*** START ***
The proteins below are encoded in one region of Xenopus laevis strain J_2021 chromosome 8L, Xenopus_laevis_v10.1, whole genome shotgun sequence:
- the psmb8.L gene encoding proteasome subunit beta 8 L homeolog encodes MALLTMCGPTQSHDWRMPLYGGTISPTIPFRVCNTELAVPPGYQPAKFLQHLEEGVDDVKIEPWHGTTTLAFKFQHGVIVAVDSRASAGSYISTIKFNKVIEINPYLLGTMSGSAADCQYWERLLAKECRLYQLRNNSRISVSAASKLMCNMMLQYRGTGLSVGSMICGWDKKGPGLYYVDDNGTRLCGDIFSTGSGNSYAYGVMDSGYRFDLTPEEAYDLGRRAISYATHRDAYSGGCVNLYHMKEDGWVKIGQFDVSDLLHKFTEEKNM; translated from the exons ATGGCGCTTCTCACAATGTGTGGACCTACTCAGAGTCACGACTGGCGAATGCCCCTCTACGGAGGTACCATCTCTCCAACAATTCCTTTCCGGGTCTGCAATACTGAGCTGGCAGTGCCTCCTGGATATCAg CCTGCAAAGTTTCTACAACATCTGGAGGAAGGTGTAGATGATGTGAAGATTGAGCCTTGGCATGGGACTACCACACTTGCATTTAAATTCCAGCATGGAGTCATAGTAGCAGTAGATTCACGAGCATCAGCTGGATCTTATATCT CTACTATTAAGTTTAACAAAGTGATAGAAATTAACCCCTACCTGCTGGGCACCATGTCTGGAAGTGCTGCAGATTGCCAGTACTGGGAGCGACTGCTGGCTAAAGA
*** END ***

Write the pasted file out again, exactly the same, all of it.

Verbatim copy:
The proteins below are encoded in one region of Xenopus laevis strain J_2021 chromosome 8L, Xenopus_laevis_v10.1, whole genome shotgun sequence:
- the psmb8.L gene encoding proteasome subunit beta 8 L homeolog encodes MALLTMCGPTQSHDWRMPLYGGTISPTIPFRVCNTELAVPPGYQPAKFLQHLEEGVDDVKIEPWHGTTTLAFKFQHGVIVAVDSRASAGSYISTIKFNKVIEINPYLLGTMSGSAADCQYWERLLAKECRLYQLRNNSRISVSAASKLMCNMMLQYRGTGLSVGSMICGWDKKGPGLYYVDDNGTRLCGDIFSTGSGNSYAYGVMDSGYRFDLTPEEAYDLGRRAISYATHRDAYSGGCVNLYHMKEDGWVKIGQFDVSDLLHKFTEEKNM; translated from the exons ATGGCGCTTCTCACAATGTGTGGACCTACTCAGAGTCACGACTGGCGAATGCCCCTCTACGGAGGTACCATCTCTCCAACAATTCCTTTCCGGGTCTGCAATACTGAGCTGGCAGTGCCTCCTGGATATCAg CCTGCAAAGTTTCTACAACATCTGGAGGAAGGTGTAGATGATGTGAAGATTGAGCCTTGGCATGGGACTACCACACTTGCATTTAAATTCCAGCATGGAGTCATAGTAGCAGTAGATTCACGAGCATCAGCTGGATCTTATATCT CTACTATTAAGTTTAACAAAGTGATAGAAATTAACCCCTACCTGCTGGGCACCATGTCTGGAAGTGCTGCAGATTGCCAGTACTGGGAGCGACTGCTGGCTAAAGA